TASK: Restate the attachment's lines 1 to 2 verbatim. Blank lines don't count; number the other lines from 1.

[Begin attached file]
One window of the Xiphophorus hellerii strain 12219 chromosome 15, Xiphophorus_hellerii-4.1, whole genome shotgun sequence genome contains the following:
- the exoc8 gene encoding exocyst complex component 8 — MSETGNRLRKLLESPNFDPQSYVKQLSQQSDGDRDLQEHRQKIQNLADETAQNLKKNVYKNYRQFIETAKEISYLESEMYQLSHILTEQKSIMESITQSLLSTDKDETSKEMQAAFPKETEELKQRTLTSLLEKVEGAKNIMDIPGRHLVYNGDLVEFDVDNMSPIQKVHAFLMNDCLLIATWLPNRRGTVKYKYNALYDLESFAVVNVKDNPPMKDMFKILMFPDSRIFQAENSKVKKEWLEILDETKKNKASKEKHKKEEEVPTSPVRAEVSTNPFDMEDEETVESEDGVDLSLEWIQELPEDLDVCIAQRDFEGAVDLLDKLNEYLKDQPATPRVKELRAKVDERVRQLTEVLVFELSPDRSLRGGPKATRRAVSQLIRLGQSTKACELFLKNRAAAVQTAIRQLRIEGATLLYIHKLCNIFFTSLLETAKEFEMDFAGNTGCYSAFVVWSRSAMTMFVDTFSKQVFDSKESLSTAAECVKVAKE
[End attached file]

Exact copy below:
One window of the Xiphophorus hellerii strain 12219 chromosome 15, Xiphophorus_hellerii-4.1, whole genome shotgun sequence genome contains the following:
- the exoc8 gene encoding exocyst complex component 8 — MSETGNRLRKLLESPNFDPQSYVKQLSQQSDGDRDLQEHRQKIQNLADETAQNLKKNVYKNYRQFIETAKEISYLESEMYQLSHILTEQKSIMESITQSLLSTDKDETSKEMQAAFPKETEELKQRTLTSLLEKVEGAKNIMDIPGRHLVYNGDLVEFDVDNMSPIQKVHAFLMNDCLLIATWLPNRRGTVKYKYNALYDLESFAVVNVKDNPPMKDMFKILMFPDSRIFQAENSKVKKEWLEILDETKKNKASKEKHKKEEEVPTSPVRAEVSTNPFDMEDEETVESEDGVDLSLEWIQELPEDLDVCIAQRDFEGAVDLLDKLNEYLKDQPATPRVKELRAKVDERVRQLTEVLVFELSPDRSLRGGPKATRRAVSQLIRLGQSTKACELFLKNRAAAVQTAIRQLRIEGATLLYIHKLCNIFFTSLLETAKEFEMDFAGNTGCYSAFVVWSRSAMTMFVDTFSKQVFDSKESLSTAAECVKVAKE